Respiratory syncytial virus, or RSV, is a common respiratory virus that usually causes mild, cold-like symptoms. RSV season is in fully swing, which lasts from August through March. Young children and older adults, especially those with certain underlying health conditions, are at higher risk for severe illness from RSV. It's important to know the symptoms.
Symptoms of RSV include:
- Runny nose
- Loss of appetite
These symptoms usually appear in stages and not all at once. In very young infants with RSV, the only symptoms may be irritability, decreased activity, and breathing difficulties.
Most RSV infections go away on their own in a week or two. You can manage fever and pain with over-the-counter fever reducers and pain relievers, such as acetaminophen or ibuprofen. It's important for people with RSV infection to drink enough fluids to prevent dehydration.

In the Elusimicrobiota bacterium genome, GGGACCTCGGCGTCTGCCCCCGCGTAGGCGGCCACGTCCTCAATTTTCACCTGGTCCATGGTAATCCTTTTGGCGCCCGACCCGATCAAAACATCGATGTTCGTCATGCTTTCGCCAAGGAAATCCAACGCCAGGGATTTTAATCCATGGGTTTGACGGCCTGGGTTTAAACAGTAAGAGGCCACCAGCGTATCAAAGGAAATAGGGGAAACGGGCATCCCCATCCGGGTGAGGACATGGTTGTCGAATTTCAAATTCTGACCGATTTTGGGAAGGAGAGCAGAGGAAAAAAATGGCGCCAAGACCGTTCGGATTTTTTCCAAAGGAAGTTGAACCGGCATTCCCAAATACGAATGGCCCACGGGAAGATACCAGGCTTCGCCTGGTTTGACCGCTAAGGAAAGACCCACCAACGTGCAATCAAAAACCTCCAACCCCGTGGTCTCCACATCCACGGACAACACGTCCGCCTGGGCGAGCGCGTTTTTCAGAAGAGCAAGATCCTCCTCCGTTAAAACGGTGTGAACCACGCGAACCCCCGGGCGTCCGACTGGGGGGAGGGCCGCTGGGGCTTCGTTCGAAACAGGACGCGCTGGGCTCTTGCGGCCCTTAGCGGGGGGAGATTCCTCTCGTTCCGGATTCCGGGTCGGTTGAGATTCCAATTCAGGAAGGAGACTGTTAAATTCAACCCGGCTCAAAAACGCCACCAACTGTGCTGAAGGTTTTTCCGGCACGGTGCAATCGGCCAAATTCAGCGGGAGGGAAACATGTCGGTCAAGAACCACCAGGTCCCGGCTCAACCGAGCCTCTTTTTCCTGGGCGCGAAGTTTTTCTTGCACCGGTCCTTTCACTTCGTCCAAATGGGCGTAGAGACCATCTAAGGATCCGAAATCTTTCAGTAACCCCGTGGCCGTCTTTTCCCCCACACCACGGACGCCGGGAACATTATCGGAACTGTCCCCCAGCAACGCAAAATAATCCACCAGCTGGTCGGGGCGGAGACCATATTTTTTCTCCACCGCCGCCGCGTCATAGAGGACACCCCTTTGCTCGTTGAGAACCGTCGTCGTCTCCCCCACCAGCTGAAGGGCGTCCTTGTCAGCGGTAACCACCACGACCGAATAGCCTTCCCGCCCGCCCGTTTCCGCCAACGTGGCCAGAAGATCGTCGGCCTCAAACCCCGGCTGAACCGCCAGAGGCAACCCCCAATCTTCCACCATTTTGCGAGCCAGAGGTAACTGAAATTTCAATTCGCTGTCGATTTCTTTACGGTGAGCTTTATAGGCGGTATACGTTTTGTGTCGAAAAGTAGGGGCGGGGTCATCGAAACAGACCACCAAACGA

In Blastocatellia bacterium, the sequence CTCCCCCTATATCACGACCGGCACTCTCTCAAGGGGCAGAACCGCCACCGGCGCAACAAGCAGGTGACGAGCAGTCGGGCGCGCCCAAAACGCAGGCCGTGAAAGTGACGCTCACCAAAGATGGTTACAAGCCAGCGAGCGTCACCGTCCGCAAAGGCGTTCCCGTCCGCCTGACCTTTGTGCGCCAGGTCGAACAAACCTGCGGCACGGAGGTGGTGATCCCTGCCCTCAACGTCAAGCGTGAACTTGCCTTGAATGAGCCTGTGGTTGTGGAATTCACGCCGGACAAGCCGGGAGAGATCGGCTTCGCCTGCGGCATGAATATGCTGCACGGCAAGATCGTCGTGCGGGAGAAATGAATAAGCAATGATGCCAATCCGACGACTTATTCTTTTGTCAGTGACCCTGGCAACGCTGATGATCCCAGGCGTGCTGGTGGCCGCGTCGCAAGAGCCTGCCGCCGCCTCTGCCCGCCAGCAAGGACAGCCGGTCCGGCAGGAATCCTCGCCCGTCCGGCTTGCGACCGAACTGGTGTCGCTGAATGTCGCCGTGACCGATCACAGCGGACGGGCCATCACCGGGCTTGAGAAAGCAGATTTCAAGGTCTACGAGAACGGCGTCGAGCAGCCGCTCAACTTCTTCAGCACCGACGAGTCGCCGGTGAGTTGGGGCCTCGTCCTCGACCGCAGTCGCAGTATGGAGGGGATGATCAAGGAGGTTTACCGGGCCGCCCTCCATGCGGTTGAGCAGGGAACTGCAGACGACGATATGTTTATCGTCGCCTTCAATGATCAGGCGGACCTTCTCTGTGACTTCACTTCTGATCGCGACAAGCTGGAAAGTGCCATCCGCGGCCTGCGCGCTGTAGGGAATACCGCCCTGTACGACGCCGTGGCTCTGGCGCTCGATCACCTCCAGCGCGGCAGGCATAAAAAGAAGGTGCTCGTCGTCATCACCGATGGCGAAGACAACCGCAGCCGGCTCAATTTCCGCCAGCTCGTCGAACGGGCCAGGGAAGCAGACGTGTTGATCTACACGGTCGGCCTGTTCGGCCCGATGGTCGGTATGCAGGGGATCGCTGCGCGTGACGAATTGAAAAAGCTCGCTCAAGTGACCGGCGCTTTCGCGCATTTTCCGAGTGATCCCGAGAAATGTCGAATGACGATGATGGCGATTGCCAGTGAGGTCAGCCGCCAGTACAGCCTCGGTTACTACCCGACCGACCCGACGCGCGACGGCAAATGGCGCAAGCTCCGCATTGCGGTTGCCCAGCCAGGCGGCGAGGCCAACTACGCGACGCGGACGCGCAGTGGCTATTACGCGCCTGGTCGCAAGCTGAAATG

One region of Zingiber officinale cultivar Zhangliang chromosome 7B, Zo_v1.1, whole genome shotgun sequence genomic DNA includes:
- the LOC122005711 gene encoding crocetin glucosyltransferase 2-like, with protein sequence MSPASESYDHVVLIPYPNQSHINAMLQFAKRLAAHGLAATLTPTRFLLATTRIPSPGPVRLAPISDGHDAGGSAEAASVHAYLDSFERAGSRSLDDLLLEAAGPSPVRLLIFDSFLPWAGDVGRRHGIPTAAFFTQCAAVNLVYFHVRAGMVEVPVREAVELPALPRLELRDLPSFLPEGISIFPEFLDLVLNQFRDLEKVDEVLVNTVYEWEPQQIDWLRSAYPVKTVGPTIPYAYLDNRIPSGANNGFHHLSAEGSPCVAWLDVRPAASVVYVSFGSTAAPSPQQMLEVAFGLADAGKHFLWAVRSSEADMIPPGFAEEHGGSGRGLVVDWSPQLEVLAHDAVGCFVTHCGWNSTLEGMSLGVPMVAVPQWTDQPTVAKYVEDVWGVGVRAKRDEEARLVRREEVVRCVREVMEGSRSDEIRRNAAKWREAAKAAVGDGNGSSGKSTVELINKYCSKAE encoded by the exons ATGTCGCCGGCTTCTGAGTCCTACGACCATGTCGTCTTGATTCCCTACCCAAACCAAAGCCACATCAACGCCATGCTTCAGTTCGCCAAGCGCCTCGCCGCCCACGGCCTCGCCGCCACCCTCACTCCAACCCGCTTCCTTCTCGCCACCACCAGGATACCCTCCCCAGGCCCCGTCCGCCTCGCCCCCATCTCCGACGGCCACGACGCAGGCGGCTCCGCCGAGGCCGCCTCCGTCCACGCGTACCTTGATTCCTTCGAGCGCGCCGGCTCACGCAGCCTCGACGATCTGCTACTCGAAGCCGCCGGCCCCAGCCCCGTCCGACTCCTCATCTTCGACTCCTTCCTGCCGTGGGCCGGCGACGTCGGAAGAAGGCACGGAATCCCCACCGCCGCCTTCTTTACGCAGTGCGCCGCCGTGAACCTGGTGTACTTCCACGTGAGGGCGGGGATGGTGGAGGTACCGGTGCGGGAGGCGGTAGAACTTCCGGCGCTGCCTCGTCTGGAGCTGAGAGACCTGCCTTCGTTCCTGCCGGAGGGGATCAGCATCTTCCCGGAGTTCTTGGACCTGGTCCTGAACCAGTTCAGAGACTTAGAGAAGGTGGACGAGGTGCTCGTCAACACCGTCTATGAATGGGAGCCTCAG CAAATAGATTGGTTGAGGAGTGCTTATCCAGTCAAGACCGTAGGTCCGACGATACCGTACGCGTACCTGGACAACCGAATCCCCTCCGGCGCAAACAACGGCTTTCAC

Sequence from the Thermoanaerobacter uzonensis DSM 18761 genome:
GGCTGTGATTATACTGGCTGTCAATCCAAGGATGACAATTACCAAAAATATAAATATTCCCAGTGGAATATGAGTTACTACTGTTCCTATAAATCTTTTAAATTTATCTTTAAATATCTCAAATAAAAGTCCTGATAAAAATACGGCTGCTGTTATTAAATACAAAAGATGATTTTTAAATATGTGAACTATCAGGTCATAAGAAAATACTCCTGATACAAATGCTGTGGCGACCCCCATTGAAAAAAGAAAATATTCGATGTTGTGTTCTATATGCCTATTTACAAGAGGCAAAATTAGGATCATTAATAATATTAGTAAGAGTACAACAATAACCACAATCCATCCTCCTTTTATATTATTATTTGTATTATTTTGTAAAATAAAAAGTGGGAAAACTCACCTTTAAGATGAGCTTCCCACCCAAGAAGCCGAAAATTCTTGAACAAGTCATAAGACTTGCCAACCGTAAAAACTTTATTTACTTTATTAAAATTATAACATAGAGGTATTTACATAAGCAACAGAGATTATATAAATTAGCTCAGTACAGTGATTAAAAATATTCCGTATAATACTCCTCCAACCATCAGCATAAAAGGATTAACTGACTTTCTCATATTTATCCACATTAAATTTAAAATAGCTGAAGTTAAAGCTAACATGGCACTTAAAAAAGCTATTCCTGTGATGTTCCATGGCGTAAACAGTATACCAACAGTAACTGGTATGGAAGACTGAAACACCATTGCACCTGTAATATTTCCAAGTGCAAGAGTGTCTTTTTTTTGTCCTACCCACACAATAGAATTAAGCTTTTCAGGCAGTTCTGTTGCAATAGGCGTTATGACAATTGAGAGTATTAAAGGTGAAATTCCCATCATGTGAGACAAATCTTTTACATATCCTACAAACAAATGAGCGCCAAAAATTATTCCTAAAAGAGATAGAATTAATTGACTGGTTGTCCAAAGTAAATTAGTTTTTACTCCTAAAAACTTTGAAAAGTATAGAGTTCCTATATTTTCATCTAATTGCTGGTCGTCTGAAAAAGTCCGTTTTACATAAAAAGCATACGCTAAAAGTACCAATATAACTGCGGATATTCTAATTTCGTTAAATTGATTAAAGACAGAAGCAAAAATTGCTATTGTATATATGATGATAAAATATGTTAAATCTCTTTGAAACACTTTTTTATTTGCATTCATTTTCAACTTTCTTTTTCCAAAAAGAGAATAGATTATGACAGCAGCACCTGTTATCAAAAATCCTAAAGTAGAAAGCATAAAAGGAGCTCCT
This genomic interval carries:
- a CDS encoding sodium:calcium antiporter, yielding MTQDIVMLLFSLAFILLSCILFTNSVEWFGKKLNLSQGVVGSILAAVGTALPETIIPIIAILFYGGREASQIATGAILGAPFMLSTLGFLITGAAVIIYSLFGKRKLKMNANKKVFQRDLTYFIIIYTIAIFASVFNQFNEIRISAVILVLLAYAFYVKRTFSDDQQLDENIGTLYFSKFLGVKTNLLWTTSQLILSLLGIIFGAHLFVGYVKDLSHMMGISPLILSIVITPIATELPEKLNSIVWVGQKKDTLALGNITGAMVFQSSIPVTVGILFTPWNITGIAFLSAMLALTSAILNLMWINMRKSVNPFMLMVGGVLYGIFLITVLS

Parents of children at high risk for developing severe RSV disease should help their child, when possible, do the following:
- Avoid close contact with sick people
- Wash their hands often with soap and water
- Avoid touching their face with unwashed hands
Limit the time they spend in child-care centers or other potentially contagious settings, especially during fall, winter, and spring. This may help prevent infection and spread of the virus during the RSV season.